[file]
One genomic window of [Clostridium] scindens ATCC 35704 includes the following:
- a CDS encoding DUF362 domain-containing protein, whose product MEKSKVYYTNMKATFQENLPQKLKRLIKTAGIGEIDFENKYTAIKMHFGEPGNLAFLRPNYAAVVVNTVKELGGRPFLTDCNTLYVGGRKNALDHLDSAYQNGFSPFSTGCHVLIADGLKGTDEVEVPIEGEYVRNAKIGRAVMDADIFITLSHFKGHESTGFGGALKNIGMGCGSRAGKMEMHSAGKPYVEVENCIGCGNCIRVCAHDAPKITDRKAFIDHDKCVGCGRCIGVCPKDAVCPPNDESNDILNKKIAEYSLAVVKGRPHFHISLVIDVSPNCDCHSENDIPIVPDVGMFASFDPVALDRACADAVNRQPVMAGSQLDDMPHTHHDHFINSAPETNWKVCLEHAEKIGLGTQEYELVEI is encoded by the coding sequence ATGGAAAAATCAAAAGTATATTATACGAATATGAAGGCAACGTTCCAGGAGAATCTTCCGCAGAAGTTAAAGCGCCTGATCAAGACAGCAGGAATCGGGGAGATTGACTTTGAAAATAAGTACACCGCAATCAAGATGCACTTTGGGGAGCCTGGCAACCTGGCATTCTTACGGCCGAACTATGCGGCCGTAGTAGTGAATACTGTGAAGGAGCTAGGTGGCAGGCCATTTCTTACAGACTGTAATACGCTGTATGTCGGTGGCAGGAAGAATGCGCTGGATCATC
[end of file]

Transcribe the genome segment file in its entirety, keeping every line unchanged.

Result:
One genomic window of [Clostridium] scindens ATCC 35704 includes the following:
- a CDS encoding DUF362 domain-containing protein, whose product MEKSKVYYTNMKATFQENLPQKLKRLIKTAGIGEIDFENKYTAIKMHFGEPGNLAFLRPNYAAVVVNTVKELGGRPFLTDCNTLYVGGRKNALDHLDSAYQNGFSPFSTGCHVLIADGLKGTDEVEVPIEGEYVRNAKIGRAVMDADIFITLSHFKGHESTGFGGALKNIGMGCGSRAGKMEMHSAGKPYVEVENCIGCGNCIRVCAHDAPKITDRKAFIDHDKCVGCGRCIGVCPKDAVCPPNDESNDILNKKIAEYSLAVVKGRPHFHISLVIDVSPNCDCHSENDIPIVPDVGMFASFDPVALDRACADAVNRQPVMAGSQLDDMPHTHHDHFINSAPETNWKVCLEHAEKIGLGTQEYELVEI is encoded by the coding sequence ATGGAAAAATCAAAAGTATATTATACGAATATGAAGGCAACGTTCCAGGAGAATCTTCCGCAGAAGTTAAAGCGCCTGATCAAGACAGCAGGAATCGGGGAGATTGACTTTGAAAATAAGTACACCGCAATCAAGATGCACTTTGGGGAGCCTGGCAACCTGGCATTCTTACGGCCGAACTATGCGGCCGTAGTAGTGAATACTGTGAAGGAGCTAGGTGGCAGGCCATTTCTTACAGACTGTAATACGCTGTATGTCGGTGGCAGGAAGAATGCGCTGGATCATC